Military Wife Joins AmeriCorps to Help Battle Opioid Epidemic

By Marlena Baldacci Militana
November 28, 2017

Alicia Nelson

Points of Light Number: 
6141
Jacksonville, FL
Alicia holding up a copy of Neonatal Abstinence Syndrome: A Guide For Families in front of an AmeriCorps resource table./Courtesy Alicia Nelson

When Alicia Nelson relocated to Naval Submarine Base Kings Bay with her husband, she discovered the Jacksonville, Florida, job market wasn’t an ideal place to continue her career in international policy and health. Rather than admitting defeat with this setback, Alicia moved forward, determined to use her skills for good in her new community, and committed to a year of service with National Health Corps Florida, an AmeriCorps program which fosters healthy communities by focusing on improving health education and access to benefits and services. Dedicating her time to a local substance abuse clinic, primarily working on maternal health, Alicia is battling the opioid epidemic the U.S. is currently facing by offering resources to those in the throes of addiction. Through her commitment, Alicia has become a compassionate health leader and recently celebrated 1500 hours of volunteer service.

How are you helping women who have families and are dealing with addiction?

I designed curriculum for weekly health education classes at a local substance abuse clinic called "Building Blocks", and taught these classes over 26 weeks. The classes teach moms battling with addiction coping and recovery skills.  I also volunteer as an Infant Cuddler at a local hospital where many of my clients deliver.

How did you decide to commit to this year of service?

I’d previously worked abroad in South Korea, and I was very interested in international policy and health, then, when my husband got orders to Jacksonville, I decided I really wanted to work and do something that was actually related to improving American lives. My family has always been committed to service, growing up my dad was really involved in the Hunger Task Force in Milwaukee. My husband is in the Navy and it was just a natural step for me to get involved in service too.

Alicia Nelson (bottom right) and National Health Corps volunteers at a community baby shower at UF Health Jacksonville./Courtesy Alicia Nelson

The country is facing an opioid crisis. Do communities need more help from volunteers like you?

They definitely do. Opioids are not just affecting individuals, they’re affecting families. So, if someone is struggling with addiction, it’s probably a mother, or a teacher, or an employee, and the health burden that this is putting on our communities is just so massive, and it’s really getting bigger. People feel like they can’t volunteer because they don’t have direct experience themselves with addiction, but you don’t need any experience with addiction, you just need compassion and the ability to volunteer.

You’ve been called an inspiration. What does that mean to you?

I feel like I was just given this opportunity and I did it. It means a lot that people think that, but I would really want them to look at some of my clients, who have taken my Building Blocks class, because they’re much more of an inspiration. They really manage to get past all this stigma and judgment from society and they’ve managed to deliver healthy children and they’re committed to raising them in a healthy way. And I think that’s so awesome, because addiction is such a challenge.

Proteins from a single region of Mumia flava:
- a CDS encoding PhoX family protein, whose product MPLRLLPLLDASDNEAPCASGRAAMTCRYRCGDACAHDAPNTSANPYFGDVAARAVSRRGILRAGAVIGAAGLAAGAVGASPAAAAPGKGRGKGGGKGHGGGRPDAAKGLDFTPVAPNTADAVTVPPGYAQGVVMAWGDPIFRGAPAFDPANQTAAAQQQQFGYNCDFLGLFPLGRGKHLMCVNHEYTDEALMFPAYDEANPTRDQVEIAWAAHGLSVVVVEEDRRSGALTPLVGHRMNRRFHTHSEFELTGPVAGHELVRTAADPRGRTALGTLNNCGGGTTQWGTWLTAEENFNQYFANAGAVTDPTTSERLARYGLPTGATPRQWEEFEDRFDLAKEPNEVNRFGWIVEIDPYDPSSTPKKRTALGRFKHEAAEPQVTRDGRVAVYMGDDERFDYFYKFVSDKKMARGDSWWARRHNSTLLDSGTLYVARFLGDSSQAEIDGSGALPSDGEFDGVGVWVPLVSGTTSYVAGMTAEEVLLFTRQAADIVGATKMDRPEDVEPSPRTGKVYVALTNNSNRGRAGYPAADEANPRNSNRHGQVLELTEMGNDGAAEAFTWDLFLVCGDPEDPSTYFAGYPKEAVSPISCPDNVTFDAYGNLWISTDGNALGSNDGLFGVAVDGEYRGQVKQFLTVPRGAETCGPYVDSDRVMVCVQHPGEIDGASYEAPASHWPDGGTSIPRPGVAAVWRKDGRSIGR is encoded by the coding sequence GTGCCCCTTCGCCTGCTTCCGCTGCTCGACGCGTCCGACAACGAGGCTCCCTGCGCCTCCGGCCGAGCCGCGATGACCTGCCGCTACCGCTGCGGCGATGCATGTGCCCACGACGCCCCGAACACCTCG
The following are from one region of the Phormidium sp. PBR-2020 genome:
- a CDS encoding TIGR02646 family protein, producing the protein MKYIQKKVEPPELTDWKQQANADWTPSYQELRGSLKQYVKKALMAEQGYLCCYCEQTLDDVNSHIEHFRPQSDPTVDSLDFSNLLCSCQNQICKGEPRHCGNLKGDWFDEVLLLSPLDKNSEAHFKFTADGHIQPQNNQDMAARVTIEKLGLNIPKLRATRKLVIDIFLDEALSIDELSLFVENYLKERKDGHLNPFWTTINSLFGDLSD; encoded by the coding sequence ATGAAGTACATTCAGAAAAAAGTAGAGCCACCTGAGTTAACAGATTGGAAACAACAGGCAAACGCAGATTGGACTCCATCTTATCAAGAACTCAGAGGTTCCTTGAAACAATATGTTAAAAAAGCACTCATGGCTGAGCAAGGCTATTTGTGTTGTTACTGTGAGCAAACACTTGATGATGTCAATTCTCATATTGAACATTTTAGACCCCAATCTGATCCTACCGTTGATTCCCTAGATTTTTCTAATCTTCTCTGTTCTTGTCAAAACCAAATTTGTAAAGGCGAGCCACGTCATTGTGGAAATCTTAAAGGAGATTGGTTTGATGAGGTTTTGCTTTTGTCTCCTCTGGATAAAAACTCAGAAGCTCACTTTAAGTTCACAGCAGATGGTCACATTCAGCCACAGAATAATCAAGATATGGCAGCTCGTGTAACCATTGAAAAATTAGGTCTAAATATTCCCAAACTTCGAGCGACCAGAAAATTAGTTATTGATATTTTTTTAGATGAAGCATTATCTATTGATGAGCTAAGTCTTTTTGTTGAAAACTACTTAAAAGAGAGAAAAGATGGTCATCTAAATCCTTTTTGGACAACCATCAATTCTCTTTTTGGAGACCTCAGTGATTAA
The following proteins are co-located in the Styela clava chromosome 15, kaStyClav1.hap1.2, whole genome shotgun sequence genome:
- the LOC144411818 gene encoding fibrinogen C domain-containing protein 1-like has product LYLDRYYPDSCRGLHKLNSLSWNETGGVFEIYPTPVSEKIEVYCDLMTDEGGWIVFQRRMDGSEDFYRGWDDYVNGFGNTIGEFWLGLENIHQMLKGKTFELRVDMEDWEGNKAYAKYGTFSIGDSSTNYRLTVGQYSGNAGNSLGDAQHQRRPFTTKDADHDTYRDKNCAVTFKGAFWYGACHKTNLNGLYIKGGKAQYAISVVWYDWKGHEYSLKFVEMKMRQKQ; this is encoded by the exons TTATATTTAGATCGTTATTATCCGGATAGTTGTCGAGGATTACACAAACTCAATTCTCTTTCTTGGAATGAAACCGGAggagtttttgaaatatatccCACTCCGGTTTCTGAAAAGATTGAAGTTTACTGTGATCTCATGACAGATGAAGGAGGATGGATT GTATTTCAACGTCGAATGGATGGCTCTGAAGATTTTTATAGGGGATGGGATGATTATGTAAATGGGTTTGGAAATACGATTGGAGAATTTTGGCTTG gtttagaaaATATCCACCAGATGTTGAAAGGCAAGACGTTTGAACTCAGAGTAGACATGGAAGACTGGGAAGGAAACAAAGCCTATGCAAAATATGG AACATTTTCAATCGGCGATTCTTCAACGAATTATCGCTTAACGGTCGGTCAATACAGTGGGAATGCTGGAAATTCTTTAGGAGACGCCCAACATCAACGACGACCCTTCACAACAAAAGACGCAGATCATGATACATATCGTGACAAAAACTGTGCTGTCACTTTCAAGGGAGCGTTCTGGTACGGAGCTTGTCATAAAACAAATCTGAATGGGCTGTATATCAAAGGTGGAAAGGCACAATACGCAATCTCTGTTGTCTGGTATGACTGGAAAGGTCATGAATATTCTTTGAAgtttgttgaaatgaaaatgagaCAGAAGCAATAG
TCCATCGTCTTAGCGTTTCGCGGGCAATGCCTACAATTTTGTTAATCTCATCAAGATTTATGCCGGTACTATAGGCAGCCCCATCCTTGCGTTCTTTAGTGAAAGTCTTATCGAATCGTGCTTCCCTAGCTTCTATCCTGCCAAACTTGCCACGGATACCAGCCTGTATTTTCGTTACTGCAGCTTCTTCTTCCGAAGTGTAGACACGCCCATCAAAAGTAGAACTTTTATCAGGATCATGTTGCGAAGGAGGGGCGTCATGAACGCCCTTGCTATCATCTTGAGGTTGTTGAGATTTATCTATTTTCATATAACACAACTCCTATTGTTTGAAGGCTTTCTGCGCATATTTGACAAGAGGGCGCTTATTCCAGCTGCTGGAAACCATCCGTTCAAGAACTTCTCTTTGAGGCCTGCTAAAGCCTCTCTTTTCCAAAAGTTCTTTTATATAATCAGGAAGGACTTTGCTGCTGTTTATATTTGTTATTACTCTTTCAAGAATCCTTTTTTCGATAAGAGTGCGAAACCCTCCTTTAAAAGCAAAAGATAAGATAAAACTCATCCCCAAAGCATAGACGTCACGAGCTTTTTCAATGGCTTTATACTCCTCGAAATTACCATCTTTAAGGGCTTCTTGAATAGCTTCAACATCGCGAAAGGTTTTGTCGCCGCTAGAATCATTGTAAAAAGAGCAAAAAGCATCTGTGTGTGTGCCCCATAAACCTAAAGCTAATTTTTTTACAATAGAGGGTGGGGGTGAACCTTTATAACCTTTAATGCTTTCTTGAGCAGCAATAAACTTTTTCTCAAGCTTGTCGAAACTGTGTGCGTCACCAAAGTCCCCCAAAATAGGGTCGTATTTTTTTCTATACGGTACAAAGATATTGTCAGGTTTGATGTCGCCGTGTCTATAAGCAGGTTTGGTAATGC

Why is it so important to give back to the community?

I wrote in applying to AmeriCorps about Sargent Shriver, known for his leadership of public service and social programs, who said "Of all our ideals none surpasses the importance of service” and I believe in that. Out of all of the qualities that a human being can have, if they are committed to serving others, I think that stands above the rest.

In 5 words or less, explain what volunteering means to you.

Serving my country.

How would you encourage others to give back in their own communities?

It’s important to really get in at the local level and have people recognize what their individual power is. It can mean a lot more than sending money to a national organization. If somebody sees a need in their community, they don’t need to be affiliated or they don’t need the support of an organization or a bunch of other people who are volunteering, they can really step up on their own and contribute as an individual.

What’s the one thing you want people to know about your volunteerism?

I want other military spouses and other Americans who are moving around a lot to know there are volunteering options available. A lot of times we can’t find good jobs, or stay with the same childcare provider, and everything is changing. But you need to take a sense volunteerism wherever you go because there are opportunities in every community, and you don’t have to explain why you’ve moved around, or why your resume is so spotty. They’re welcoming and they need your help. Specifically to what I’ve been involved with, opioids are everywhere. It’s not just Florida.

Do you want to make a difference in your community like Alicia? Visit All For Good to find local volunteer opportunities.